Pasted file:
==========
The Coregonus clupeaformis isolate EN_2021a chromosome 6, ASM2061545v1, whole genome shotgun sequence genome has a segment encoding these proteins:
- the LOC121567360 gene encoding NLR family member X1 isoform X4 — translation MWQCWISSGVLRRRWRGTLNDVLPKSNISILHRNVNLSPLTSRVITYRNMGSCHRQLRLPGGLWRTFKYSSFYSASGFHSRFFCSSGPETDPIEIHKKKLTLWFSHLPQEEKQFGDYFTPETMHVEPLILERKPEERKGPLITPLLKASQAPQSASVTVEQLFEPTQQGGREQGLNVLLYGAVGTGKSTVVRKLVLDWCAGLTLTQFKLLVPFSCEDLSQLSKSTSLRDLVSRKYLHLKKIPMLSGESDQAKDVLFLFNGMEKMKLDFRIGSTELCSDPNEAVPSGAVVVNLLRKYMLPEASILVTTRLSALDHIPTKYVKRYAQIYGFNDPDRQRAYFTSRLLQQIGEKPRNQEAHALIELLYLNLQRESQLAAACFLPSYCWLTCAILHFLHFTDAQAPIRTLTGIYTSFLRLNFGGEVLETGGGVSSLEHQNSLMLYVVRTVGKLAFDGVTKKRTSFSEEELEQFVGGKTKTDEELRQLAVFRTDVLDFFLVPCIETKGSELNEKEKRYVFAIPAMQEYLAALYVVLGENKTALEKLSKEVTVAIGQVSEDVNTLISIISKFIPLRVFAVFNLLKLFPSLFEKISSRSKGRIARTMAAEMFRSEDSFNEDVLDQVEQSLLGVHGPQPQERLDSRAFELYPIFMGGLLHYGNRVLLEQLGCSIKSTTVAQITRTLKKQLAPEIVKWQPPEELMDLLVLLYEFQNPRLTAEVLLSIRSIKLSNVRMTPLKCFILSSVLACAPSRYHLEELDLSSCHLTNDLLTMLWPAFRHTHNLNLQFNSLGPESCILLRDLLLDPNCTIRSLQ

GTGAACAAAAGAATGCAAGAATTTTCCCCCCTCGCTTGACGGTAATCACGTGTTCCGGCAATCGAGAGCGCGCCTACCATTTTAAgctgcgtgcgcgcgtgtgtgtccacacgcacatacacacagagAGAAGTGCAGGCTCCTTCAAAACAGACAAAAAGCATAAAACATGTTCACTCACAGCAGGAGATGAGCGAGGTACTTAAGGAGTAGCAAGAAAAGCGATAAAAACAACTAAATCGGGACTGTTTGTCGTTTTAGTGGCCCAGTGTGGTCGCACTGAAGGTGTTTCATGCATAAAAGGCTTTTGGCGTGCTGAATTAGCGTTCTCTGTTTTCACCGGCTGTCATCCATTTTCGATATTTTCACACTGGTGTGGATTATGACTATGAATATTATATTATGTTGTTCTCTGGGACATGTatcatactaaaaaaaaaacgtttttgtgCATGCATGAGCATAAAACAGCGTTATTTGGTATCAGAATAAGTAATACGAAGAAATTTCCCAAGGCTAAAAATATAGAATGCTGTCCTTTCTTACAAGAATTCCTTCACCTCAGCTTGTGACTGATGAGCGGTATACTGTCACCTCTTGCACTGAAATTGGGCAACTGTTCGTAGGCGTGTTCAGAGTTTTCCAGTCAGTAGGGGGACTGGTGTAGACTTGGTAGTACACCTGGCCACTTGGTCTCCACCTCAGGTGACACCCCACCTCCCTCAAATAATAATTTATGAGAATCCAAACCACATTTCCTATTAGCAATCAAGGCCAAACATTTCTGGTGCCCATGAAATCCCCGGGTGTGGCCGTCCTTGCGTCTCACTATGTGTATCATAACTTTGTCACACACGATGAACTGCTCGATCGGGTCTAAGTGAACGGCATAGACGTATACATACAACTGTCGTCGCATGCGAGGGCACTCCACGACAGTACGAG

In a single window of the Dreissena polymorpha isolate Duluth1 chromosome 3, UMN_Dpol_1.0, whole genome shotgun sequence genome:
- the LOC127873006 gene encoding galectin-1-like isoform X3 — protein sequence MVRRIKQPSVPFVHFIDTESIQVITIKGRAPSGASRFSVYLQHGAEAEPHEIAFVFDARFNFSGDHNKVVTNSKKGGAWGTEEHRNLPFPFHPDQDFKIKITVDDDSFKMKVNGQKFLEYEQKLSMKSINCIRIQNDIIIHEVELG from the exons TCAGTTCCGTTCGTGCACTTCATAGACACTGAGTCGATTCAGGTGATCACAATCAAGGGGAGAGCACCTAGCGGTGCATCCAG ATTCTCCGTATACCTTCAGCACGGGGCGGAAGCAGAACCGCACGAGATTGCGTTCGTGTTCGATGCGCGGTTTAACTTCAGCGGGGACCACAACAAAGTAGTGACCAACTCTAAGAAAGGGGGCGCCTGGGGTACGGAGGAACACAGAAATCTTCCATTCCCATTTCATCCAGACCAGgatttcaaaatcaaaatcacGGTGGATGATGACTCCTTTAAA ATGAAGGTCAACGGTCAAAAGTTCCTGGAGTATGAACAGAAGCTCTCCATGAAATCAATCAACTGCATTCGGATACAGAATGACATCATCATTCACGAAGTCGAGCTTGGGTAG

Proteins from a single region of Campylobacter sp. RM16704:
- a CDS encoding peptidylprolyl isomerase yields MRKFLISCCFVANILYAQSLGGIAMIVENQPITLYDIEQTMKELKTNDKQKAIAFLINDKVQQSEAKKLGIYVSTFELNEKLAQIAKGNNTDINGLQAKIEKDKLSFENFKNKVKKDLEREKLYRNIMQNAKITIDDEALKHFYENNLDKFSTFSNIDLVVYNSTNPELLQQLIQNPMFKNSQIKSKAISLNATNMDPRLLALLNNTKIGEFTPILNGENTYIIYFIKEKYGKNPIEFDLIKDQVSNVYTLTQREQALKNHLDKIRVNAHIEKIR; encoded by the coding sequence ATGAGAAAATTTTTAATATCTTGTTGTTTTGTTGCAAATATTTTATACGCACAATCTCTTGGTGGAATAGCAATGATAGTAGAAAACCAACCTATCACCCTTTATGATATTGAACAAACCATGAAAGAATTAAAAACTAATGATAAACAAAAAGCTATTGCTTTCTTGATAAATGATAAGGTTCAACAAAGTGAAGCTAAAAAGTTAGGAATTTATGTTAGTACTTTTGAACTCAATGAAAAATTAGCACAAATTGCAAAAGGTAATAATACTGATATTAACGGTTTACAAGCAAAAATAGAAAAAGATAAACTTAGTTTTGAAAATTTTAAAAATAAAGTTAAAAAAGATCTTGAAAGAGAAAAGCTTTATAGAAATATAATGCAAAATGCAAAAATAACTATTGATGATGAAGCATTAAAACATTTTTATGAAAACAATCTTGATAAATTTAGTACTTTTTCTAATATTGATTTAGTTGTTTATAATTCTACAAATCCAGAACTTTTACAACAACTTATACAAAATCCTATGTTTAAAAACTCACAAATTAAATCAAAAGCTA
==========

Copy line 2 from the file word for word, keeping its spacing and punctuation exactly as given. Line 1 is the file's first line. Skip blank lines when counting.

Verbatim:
- the LOC121567360 gene encoding NLR family member X1 isoform X4 — translation MWQCWISSGVLRRRWRGTLNDVLPKSNISILHRNVNLSPLTSRVITYRNMGSCHRQLRLPGGLWRTFKYSSFYSASGFHSRFFCSSGPETDPIEIHKKKLTLWFSHLPQEEKQFGDYFTPETMHVEPLILERKPEERKGPLITPLLKASQAPQSASVTVEQLFEPTQQGGREQGLNVLLYGAVGTGKSTVVRKLVLDWCAGLTLTQFKLLVPFSCEDLSQLSKSTSLRDLVSRKYLHLKKIPMLSGESDQAKDVLFLFNGMEKMKLDFRIGSTELCSDPNEAVPSGAVVVNLLRKYMLPEASILVTTRLSALDHIPTKYVKRYAQIYGFNDPDRQRAYFTSRLLQQIGEKPRNQEAHALIELLYLNLQRESQLAAACFLPSYCWLTCAILHFLHFTDAQAPIRTLTGIYTSFLRLNFGGEVLETGGGVSSLEHQNSLMLYVVRTVGKLAFDGVTKKRTSFSEEELEQFVGGKTKTDEELRQLAVFRTDVLDFFLVPCIETKGSELNEKEKRYVFAIPAMQEYLAALYVVLGENKTALEKLSKEVTVAIGQVSEDVNTLISIISKFIPLRVFAVFNLLKLFPSLFEKISSRSKGRIARTMAAEMFRSEDSFNEDVLDQVEQSLLGVHGPQPQERLDSRAFELYPIFMGGLLHYGNRVLLEQLGCSIKSTTVAQITRTLKKQLAPEIVKWQPPEELMDLLVLLYEFQNPRLTAEVLLSIRSIKLSNVRMTPLKCFILSSVLACAPSRYHLEELDLSSCHLTNDLLTMLWPAFRHTHNLNLQFNSLGPESCILLRDLLLDPNCTIRSLQ